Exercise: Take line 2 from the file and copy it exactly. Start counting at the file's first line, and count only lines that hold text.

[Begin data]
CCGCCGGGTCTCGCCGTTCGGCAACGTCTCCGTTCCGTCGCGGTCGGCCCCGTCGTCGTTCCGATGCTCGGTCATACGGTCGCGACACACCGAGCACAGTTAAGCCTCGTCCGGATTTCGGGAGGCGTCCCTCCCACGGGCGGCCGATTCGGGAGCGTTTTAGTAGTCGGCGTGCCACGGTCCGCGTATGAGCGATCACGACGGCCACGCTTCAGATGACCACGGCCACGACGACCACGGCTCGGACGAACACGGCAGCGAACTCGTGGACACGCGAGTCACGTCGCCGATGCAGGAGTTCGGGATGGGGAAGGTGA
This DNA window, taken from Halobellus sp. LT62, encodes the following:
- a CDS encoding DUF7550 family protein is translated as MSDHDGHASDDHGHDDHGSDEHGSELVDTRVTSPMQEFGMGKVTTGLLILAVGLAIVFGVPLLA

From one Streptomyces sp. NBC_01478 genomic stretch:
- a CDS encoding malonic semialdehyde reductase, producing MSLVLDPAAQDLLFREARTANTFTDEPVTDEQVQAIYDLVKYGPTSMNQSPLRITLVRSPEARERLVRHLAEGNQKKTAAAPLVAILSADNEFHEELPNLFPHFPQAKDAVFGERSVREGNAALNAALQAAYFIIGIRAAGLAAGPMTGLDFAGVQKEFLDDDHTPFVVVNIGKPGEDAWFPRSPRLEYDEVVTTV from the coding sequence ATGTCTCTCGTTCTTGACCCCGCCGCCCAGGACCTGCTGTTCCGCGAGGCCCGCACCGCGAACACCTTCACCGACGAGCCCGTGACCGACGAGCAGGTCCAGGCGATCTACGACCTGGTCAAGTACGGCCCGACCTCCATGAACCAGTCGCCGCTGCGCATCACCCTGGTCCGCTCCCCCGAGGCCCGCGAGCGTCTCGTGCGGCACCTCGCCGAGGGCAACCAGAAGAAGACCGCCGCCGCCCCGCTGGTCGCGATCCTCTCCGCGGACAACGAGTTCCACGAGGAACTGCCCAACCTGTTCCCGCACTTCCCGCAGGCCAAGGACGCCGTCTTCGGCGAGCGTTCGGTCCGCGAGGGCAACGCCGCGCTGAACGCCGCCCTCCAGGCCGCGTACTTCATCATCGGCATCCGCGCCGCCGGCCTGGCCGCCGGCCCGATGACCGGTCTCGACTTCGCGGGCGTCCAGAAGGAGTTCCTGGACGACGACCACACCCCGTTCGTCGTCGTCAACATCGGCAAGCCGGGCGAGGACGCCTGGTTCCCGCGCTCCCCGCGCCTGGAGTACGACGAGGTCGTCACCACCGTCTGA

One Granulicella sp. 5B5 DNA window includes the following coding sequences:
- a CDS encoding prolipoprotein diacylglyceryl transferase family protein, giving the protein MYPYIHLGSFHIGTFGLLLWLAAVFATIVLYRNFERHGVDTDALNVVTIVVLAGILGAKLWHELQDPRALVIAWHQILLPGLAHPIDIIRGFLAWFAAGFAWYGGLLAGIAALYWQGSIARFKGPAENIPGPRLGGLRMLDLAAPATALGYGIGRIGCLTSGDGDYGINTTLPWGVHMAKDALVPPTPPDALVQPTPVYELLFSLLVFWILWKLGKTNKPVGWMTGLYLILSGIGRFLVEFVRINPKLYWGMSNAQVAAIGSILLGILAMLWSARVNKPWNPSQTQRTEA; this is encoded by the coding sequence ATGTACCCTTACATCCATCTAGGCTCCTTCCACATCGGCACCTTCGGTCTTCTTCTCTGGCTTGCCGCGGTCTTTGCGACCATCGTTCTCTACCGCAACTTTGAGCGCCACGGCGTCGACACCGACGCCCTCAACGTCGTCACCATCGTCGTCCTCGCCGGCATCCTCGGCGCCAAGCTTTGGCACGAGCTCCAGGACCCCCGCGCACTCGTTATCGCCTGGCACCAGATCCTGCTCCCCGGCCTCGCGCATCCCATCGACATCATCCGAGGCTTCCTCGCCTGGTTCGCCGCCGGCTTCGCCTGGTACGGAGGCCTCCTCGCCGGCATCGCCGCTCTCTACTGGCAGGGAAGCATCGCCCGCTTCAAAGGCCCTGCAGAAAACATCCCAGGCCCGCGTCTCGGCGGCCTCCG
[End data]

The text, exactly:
This DNA window, taken from Halobellus sp. LT62, encodes the following: